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Clean Energy Regulator Objectives

The five specific responsibilities outlined in the Statement of Expectations are the Clean Energy Regulator's major objectives. Steps are being taken, and measures implemented, to enable the Clean Energy Regulator to achieve all five objectives. These will lead to the realisation of the Clean Energy Regulator's vision.

Ensuring regulated entities are meeting their obligations, reporting correct information and receiving entitlements

Through its deployment of people, processes and systems, the Clean Energy Regulator is putting into operational form the requirements of the legislation which it administers. This work is designed to address the risk that clients are uninformed, unwilling or unable to comply.

The Clean Energy Regulator has done significant work in the first six months to establish its regulatory posture, drawing extensively on the experience of its more established schemes, namely the Renewable Energy Target and National Greenhouse and Energy Reporting. The cornerstone of this work is the Education, Compliance and Enforcement Policy. The Policy sets out the principles adopted by the Clean Energy Regulator to optimise compliance with the climate change laws it administers, including the role of education and its approach to compliance monitoring and enforcement.

The Clean Energy Regulator recognises that engagement, education and support, in the first instance, assist clients to meet their obligations and avoid inadvertent non-compliance. To this end, the Clean Energy Regulator publishes guidelines, factsheets, booklets, brochures, newsletters and calculators. Additionally, the Clean Energy Regulator ensures that clients have the opportunity to raise issues of concern and participate in workshops and discussion forums.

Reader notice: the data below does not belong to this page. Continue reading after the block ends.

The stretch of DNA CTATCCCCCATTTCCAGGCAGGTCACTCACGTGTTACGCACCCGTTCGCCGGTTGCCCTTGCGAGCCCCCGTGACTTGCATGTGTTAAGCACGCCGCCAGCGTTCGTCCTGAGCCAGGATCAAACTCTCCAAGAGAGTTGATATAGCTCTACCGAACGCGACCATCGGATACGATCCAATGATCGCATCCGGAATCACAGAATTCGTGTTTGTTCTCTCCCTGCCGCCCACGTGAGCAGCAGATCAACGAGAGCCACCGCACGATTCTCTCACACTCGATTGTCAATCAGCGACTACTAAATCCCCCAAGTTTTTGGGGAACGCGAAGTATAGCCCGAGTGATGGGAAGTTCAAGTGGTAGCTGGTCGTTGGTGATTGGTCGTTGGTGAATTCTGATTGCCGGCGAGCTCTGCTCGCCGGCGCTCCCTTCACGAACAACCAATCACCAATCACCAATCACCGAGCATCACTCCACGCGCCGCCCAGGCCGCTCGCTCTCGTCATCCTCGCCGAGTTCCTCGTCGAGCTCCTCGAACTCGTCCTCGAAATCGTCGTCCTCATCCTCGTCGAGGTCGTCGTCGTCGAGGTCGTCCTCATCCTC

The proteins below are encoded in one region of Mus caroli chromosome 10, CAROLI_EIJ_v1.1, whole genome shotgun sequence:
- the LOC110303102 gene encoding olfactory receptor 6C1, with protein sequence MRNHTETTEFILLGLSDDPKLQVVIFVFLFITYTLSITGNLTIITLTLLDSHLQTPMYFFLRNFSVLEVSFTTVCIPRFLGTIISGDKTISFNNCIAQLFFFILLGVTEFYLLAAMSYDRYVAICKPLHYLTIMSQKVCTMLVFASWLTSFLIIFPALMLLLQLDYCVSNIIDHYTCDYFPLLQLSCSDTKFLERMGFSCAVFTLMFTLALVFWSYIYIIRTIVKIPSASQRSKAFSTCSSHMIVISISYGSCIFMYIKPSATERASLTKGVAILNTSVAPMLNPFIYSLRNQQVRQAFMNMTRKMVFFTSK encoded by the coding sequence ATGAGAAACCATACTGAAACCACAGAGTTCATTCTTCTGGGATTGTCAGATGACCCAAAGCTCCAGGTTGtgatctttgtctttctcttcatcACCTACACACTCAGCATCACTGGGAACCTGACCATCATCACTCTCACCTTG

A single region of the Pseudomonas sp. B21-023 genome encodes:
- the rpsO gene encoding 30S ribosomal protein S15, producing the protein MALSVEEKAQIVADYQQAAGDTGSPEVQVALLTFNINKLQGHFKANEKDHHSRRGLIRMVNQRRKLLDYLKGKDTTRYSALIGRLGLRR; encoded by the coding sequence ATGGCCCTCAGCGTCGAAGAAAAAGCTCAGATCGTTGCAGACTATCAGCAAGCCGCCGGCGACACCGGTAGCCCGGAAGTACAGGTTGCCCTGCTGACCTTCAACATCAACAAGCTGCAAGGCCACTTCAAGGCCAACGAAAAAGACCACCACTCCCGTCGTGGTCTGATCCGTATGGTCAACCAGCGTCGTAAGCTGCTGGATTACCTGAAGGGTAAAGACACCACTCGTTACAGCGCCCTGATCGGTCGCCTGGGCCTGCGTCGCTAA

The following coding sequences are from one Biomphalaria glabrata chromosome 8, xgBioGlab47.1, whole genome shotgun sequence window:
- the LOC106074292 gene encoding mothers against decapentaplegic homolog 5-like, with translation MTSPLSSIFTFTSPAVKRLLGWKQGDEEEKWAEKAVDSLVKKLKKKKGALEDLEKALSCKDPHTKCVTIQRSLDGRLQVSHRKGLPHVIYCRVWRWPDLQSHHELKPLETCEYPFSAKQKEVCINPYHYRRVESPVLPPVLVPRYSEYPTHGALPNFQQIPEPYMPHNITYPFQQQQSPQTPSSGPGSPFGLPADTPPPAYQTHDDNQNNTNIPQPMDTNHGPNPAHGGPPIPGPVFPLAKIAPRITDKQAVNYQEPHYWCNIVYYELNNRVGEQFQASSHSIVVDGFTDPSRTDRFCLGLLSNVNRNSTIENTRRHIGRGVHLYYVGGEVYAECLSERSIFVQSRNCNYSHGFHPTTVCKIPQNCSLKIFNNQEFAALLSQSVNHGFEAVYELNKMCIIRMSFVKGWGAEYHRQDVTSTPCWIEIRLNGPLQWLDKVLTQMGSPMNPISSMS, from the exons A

The Clean Energy Regulator is developing in stages a range of new forms, processes and systems to meet the legislated milestones of the carbon pricing mechanism. Where possible, these are tested with clients and refined iteratively as new systems are released.

Protecting the integrity of instruments (units)

The carbon pricing mechanism, the Carbon Farming Initiative and the Renewable Energy Target are all market-based instruments which operate through the issuance, trade and surrender of units of various types. A full spectrum of education, compliance and enforcement measures has been deployed over many years to protect the integrity of the renewable energy certificates. A similar range of measures is being deployed with respect to carbon units. This includes assisting clients in the protection of their property through education and guidance around integrity, security and due diligence.

The Clean Energy Regulator's internal control systems also play an important role in protecting the integrity of the instruments. The Clean Energy Regulator understands the need to achieve the highest standards of security, which is why its staff are provided with the right tools and information, so as to be vigilant about the security of the Agency's premises, systems and the information it holds.